"There is an inside and an outside to every form. When they are in special accord, as for instance a nut in its shell or a child in the womb, or in the structure of shells or crystals, or when one senses the architecture of bones in the human figure, then I am most drawn to the effect of light. Every shadow cast by the sun from an ever-varying angle reveals the harmony of the inside to outside. Light gives full play to our tactile perceptions through the experience of our eyes, and the vitality of forms is revealed by the interplay between space and volume."
One of the wooden turntables Hepworth had made so she could carve stone outside in the open.
"In the late evenings, and during the night I did innumerable drawings in gouache and pencil – all of them abstract, and all them my own way of exploring the particular tensions and relationships of form and colour which were to occupy me in sculpture during the later years of the war. At that time I was reading very extensively and I became concerned as to the true relationship of the artist and society. I remember expecting the major upheaval of war to change my outlook; but it seemed as though the worse the international scene became the more determined and passionate became my desire to find a full expression of the ideas which had germinated before the war broke out, retaining freedom to do so whilst carrying out what was demanded of me as a human being."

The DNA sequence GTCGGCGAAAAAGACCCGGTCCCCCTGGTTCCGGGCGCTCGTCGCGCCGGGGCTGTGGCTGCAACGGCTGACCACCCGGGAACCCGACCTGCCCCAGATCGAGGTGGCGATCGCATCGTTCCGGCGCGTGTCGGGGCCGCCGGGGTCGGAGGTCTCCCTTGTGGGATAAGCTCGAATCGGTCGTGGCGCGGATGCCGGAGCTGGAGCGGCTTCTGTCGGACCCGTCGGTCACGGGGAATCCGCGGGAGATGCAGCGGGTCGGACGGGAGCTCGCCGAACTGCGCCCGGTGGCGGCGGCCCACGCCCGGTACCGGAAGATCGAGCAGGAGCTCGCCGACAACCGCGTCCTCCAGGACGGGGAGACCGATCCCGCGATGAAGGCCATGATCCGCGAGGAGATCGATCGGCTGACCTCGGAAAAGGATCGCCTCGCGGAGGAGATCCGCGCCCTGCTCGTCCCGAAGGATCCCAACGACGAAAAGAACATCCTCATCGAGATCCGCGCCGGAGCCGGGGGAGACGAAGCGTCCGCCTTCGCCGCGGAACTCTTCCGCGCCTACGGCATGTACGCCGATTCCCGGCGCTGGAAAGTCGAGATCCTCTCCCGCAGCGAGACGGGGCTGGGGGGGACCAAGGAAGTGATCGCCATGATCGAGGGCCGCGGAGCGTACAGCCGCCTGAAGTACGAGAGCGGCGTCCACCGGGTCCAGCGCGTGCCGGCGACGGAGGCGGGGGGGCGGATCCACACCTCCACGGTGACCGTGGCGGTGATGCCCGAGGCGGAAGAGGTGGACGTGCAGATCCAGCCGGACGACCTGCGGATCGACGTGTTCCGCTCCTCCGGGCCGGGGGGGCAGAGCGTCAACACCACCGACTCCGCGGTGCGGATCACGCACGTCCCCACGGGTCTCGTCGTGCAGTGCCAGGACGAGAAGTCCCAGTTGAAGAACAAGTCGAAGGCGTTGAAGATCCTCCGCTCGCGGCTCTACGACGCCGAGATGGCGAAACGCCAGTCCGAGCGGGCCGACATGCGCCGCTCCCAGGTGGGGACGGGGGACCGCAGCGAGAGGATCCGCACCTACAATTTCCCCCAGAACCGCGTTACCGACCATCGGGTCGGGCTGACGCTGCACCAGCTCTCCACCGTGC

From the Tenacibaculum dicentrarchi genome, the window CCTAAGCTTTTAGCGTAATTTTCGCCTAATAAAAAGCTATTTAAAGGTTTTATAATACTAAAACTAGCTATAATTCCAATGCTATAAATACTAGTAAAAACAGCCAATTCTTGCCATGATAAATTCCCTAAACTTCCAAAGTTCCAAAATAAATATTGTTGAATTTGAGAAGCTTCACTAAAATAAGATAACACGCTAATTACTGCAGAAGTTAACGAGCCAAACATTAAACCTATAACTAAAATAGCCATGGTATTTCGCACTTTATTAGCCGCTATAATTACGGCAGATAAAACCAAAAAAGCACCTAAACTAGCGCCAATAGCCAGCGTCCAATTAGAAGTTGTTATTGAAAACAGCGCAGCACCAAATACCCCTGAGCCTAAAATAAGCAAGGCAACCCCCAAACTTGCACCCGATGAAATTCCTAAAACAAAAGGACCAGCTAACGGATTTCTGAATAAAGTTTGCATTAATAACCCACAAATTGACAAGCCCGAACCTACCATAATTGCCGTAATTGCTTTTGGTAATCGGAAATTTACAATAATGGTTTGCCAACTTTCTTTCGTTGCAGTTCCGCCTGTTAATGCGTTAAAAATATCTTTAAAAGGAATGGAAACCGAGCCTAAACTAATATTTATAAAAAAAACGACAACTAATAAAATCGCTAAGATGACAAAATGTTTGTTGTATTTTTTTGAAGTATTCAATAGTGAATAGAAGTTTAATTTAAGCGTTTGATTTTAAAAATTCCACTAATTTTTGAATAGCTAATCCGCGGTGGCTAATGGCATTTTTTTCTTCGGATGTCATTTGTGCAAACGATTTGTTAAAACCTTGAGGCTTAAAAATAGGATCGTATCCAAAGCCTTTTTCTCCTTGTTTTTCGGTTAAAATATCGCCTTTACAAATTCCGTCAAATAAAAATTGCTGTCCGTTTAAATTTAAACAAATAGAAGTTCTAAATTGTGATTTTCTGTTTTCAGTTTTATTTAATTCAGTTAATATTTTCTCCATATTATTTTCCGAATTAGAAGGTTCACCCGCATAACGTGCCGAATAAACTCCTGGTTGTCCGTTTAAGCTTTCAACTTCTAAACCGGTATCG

The view from Barbara Hepworths garden towards St Ives Parish Church.
"So many ideas spring from an inside response to form: for example, if I see a woman carrying a child in her arms it is not so much what I see that affects me, but what I feel within my own body. There is an immediate transference of sensation, a response within to the rhythm of weight, balance and tension of the large and small form making an interior organic whole."
Inside the studio at Trewyn.
"If human beings respond so decisively to mood and environment, and also to space and proportion in architecture, then it is possible to, and imperative that we should, rediscover those perceptions in ourselves, so that architecture and sculpture can in the future evoke those definite responses in human beings which grew with Venice and still live to-day."
Outside the door to the Trewyn Gallery.
A cave along the coast from St Ives. The Yorkshire landscape and then the landscape of Cornwall influenced Barbara Hepworth. You can walk around, look through and almost get inside her sculptures as you can with many Cornish landscape features.
"All my early memories are of forms and shapes and textures. Moving through and over the West Riding landscape with my father in his car, the hills were sculptures; the roads defined the form. Above all, there was the sensation of moving physically over the contours of fulnesses and concavities, through hollows and over peaks – feeling, touching, seeing, through mind and hand and eye. This sensation has never left me. I, the sculptor, am the landscape. I am the form and I am the hollow, the thrust and the contour."
A view showing how the sculptures interrelate with each other and the leaves and structures of the trees. How they relate to their surroundings.One of her great problems was to solve how art fits in with the built environment.